Mayor names 7 to port commission: Arthur Baer (Stix), Harry Craig, atty; Gene Slay (three year appointment); Willard L. Levy, president of Angelica Uniform Co, Peter Fachi, pres of Nilo Barge Line. ... (Nilo is Olin n spelled backwards)
12/8/71 Larry upland, pres of Board of Public Service says the city may cancel the lease on disputed riverfront property so Slay can get it. ...
$5 million terminal complex groundbreaking at foot of Barton St. Slay Bulk Terminal s Inc. , complex will consist of 1.4 million gallon bulk storage facility and distribution equipment capable of handling rail, truck and barge shipments. ... attending Cervantes, Larry C. Upland, city street director;and Sam Bernsten of the Municipal Development Commission
Tow boat company (Eagle) charges city with harassment
MSD clears Slay of flushing tankers into sewers.
March 1, 73 Post (30 years ago, Phil)
Slay Trans. Co. has receive d a special permit from the city that makes legal the parking of the firm's trucks in the 1800, 1900, 2000, blocks of S. Broadway (by line Phil Sutin). Police in recent months have issued hundreds of parking tickets against the firms trucks parked in those blocks
Paul Spelbrink director of streets claimed there was no political influence. Cervantes on vacation in Mexico. Poelker, comptroller, declined to comment.
Slay supports state bill to create a port authority.
"The ex tension drew tie in 1969 when former street director Paul Spelbrink revealed St. Louis Terminals' $37,500 a year payment to the city was less than one and a half percent return on the city's investment.
Ecology Control a subsidiary of Slay Industries.
Slay's special parking permit is opposed by S. Broadway Businessmen's Assoc. and the Soulard neiborhood Improvement Assoc. (Charlene Prost byline)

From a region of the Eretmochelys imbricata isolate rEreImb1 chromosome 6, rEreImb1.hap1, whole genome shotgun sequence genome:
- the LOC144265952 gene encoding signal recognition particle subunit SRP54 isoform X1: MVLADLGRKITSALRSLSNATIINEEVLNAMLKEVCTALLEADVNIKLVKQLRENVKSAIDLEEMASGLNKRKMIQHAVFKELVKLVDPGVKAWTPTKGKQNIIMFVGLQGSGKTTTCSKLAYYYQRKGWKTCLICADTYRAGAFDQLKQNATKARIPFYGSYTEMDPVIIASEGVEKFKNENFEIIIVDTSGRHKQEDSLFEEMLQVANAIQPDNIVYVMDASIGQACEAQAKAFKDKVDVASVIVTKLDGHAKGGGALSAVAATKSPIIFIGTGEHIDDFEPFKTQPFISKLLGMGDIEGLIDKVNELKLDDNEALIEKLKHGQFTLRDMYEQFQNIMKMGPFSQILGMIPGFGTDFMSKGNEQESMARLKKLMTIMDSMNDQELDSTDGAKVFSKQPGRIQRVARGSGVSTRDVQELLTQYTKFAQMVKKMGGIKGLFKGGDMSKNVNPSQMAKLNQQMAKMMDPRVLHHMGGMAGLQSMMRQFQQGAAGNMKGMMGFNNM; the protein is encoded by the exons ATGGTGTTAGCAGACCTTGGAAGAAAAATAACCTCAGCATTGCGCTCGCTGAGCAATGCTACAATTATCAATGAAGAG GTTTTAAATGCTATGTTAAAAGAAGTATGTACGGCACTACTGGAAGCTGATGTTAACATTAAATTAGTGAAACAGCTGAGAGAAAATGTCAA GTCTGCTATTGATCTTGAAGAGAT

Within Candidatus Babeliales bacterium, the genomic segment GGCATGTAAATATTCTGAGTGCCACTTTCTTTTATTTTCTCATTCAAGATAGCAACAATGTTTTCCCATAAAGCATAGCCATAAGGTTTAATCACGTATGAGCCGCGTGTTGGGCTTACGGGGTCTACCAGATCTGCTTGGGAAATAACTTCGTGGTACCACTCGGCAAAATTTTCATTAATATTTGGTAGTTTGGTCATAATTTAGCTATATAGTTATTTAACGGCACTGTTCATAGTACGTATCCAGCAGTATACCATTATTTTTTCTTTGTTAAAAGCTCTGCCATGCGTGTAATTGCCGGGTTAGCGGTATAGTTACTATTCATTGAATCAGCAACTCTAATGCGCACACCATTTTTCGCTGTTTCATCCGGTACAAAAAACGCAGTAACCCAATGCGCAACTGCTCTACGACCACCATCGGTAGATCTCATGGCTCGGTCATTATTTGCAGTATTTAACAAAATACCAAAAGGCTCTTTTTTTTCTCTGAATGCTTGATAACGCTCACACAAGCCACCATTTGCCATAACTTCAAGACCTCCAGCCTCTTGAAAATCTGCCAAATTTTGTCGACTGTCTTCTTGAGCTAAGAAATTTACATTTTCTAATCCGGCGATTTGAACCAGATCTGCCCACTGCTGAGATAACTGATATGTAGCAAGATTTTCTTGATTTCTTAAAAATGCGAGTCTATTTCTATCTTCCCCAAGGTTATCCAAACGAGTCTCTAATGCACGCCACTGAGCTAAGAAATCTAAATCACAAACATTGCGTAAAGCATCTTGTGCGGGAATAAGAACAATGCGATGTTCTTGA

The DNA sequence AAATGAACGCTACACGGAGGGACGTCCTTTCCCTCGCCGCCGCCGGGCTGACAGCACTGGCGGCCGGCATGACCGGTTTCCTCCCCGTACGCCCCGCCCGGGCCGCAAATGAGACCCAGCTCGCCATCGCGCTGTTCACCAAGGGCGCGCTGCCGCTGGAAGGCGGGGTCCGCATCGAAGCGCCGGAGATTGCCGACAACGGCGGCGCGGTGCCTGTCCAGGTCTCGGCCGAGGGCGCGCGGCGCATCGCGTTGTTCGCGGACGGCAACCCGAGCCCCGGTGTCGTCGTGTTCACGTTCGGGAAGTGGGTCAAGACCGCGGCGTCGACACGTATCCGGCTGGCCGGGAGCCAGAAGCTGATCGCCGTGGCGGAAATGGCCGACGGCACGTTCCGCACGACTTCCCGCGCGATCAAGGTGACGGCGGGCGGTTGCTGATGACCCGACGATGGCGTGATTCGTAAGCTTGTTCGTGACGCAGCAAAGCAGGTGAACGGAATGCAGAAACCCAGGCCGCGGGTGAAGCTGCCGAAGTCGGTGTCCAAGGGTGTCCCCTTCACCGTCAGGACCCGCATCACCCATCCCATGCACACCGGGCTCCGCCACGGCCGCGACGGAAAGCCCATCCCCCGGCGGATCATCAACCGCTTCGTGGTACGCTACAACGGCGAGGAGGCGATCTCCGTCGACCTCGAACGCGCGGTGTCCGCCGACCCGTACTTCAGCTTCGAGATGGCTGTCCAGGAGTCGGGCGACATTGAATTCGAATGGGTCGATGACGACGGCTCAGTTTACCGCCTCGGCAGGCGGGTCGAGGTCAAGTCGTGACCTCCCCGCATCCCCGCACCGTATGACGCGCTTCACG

Paul Simon is Slay's atty. Paid $360 in pa rking fines.
Slay Trans. Co is cosidering a truck-barge terminal on Mississippi River at Gasconade as a solution to its parking problems.
280 $10 tickets owed by Slay.
Slay opposes interstate highway from Chicago to KC.
Judge dismisses tickets against Slay
Theodore Tahan, legal counsel for Slay
St. Louis' proposed site for a Union Electric trash transfer station may have been influeneced by the business interests of Eugn e Slay, a trucking firm president with close ties to prominent city Democrats, a Republican alderman has asserted.
... The lawyer for Slay's buisness dealings for years has been Paul E. Simon, newly elected Democratic President of the Board of Aldermen. Slay's cousin is Recorder of Deeds Francis R. Slay.
Slay firm expected to get contract to operate a foreign trade zone in St. Louis.
Bi-State thinks Slay's bid the best. Poelker concurs. CDC under John Roach negotiating w ith Slay for months.
City Street Director William J.Wilson plans to take an unpaid four to six month leave in January to direct the start-up of a new chemical plant in the Soviet Union.
Wilson confirmed Wed. that he has entered into a consultant contract with Ecology Controls Inc., a firm headed by St. Louis Democratic fund-raiser Eugene P. Slay, to head the firm's management team in the construction of a chemical plant about 800 miles southwest of Moscow.